2.3 Cyanobacteria sampling and analysis
38 of the stations occupied during JC191 were sampled at six depths in the upper water column (max. sampling depth 375 m) following the live fluorescence profiles to determine the prevailing community of primary producers (unpublished data, Marx 2020). Bulk water samples (5 L) were collected from Niskin bottles, from which subsamples for the flow cytometric determination of Prochlorococcus and Synechococcus abundances were collected. 4 mL of sample water was immediately fixed with 40 mL glutaraldehyde solution (50 %) and stored at 4 ∘C until transferred to a low-temperature freezer (−80 ∘C) after 12 h.
Samples were analyzed at the University of Portsmouth on a CyFlow Cube 8 (Sysmex) flow cytometer immediately after defrosting and at a flow rate of 1 µL s−1. The distinction between Prochlorococcus and Synechococcus was achieved by gating each group according to its fluorescence signals (red and orange fluorescence) against the size fractionation (forward and side scatter). For each of the stations sampled, the mixed layer depth (MLD, defined as the depth at which temperature decreased by 1 ∘C from the surface) was determined, and the integrated average in abundance above said MLD was calculated.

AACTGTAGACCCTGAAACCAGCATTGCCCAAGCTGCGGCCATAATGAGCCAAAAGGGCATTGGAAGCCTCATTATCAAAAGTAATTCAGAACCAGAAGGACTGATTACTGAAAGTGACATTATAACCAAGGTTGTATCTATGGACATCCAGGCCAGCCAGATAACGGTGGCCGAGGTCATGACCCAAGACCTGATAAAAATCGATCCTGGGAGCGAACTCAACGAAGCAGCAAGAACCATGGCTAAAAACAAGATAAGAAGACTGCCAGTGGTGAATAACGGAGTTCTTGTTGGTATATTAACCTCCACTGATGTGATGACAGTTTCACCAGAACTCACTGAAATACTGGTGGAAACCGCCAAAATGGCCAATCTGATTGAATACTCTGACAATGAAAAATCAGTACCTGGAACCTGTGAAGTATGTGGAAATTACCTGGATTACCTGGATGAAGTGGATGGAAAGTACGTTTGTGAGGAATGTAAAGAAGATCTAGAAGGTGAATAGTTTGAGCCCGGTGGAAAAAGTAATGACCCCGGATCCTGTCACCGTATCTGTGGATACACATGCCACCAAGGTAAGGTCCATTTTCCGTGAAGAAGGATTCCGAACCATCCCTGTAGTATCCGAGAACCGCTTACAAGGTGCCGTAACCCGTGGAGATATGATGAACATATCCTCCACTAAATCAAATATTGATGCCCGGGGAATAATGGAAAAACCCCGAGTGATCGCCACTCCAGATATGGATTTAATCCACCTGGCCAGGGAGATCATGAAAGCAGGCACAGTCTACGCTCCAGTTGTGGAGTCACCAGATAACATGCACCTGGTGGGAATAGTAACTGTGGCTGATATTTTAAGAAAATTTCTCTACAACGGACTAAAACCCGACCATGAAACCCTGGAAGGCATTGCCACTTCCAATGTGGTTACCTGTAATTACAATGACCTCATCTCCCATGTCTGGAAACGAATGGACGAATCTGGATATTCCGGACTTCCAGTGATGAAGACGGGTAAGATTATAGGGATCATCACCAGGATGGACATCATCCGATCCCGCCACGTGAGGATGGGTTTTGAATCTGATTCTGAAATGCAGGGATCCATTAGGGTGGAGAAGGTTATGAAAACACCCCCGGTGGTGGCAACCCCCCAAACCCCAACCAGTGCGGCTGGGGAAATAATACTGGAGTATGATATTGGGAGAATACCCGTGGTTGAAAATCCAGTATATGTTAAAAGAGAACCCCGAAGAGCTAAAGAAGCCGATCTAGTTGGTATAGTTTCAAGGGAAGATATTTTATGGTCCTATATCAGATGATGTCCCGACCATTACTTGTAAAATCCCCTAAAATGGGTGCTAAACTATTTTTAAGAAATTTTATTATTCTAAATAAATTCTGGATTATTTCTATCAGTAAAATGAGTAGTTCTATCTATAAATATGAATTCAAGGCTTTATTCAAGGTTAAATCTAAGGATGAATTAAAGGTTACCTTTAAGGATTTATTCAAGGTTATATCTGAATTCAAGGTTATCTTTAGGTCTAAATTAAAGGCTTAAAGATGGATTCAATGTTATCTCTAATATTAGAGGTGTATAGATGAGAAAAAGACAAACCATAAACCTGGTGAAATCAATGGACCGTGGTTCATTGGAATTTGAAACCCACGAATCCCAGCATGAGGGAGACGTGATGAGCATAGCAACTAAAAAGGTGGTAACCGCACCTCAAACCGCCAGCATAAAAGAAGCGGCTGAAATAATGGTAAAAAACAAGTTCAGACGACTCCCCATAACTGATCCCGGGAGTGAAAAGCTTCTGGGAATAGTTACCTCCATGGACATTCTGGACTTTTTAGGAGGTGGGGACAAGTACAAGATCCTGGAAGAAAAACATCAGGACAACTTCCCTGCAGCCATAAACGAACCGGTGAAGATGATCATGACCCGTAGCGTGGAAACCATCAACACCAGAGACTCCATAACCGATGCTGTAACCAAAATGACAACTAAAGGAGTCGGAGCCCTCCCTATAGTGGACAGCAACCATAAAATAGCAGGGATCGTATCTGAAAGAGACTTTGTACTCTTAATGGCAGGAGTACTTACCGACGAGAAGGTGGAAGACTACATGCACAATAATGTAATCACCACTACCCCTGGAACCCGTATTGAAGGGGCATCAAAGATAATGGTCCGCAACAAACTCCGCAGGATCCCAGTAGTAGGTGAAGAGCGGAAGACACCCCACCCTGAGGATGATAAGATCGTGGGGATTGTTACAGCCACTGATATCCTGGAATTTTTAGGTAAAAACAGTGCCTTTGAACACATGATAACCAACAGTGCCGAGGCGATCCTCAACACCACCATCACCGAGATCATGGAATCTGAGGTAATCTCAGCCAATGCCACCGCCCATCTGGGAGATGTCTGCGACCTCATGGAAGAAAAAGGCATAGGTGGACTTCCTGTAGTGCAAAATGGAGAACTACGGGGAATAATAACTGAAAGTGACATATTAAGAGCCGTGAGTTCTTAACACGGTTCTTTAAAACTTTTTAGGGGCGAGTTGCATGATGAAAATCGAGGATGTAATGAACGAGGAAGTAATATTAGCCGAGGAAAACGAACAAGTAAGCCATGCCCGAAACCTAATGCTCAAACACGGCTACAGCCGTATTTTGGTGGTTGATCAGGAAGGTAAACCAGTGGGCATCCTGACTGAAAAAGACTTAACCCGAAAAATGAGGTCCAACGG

2.4 Statistical analyses
In order to determine the biological and physicochemical parameters that influence the distribution of dissolved methane in surface waters, a principal component analysis (PCA) was applied. This statistical tool simplifies the underlying structure of the multivariate dataset by converting a large number of variables into a smaller number of variables, i.e., components (PCs), with a minimum loss of information. Each PC is associated with an eigenvalue that indicates the variation in the data. Here, the PCA computes a singular value decomposition of the data matrix and does not incorporate the eigenvalue of the covariance matrix to maintain numerical accuracy. Then, factor loadings were calculated, with a high factor loading indicating a significant correlation between variables. Additionally, Kendall rank correlations were computed to evaluate associations between two variables (e.g., methane concentrations and fluorescence or phytoplankton abundances). All statistics were performed with RStudio and the R “stats package” (R Core Team, 2013).
2.5 Flux calculation
The flux of air–sea CH4 was calculated following established methods (Kelley and Jeffrey, 2002; Wanninkhof, 2014):
where F is the CH4 flux (mol m−2 d−1) from seawater to air, with k as a gas transfer coefficient under consideration of wind speed, Cw as the average CH4 concentration measured in surface water and Ca as the equilibrated seawater–air CH4 concentration. Wind speed data were obtained from on-ship measurements throughout the cruise transect, and the concentration of CH4 in the air was assumed to be 1.9 ppm (based on NOAA, Global Monitoring Laboratory https://gml.noaa.gov/ccgg/trends_ch4/, last access: 28 August 2022). The gas transfer coefficient k was calculated following
where <U2> represents the average neutral stability of winds at 10 m height squared, and Sc indicates the Schmidt number, taking into account the kinematic viscosity of water and the molecular diffusion coefficient of the gas. From inverse modeling using CCMP winds and the Modular Ocean Model–General Circulation Model (MOM3 GCM), a value of 0.251 was obtained. Sc was calculated as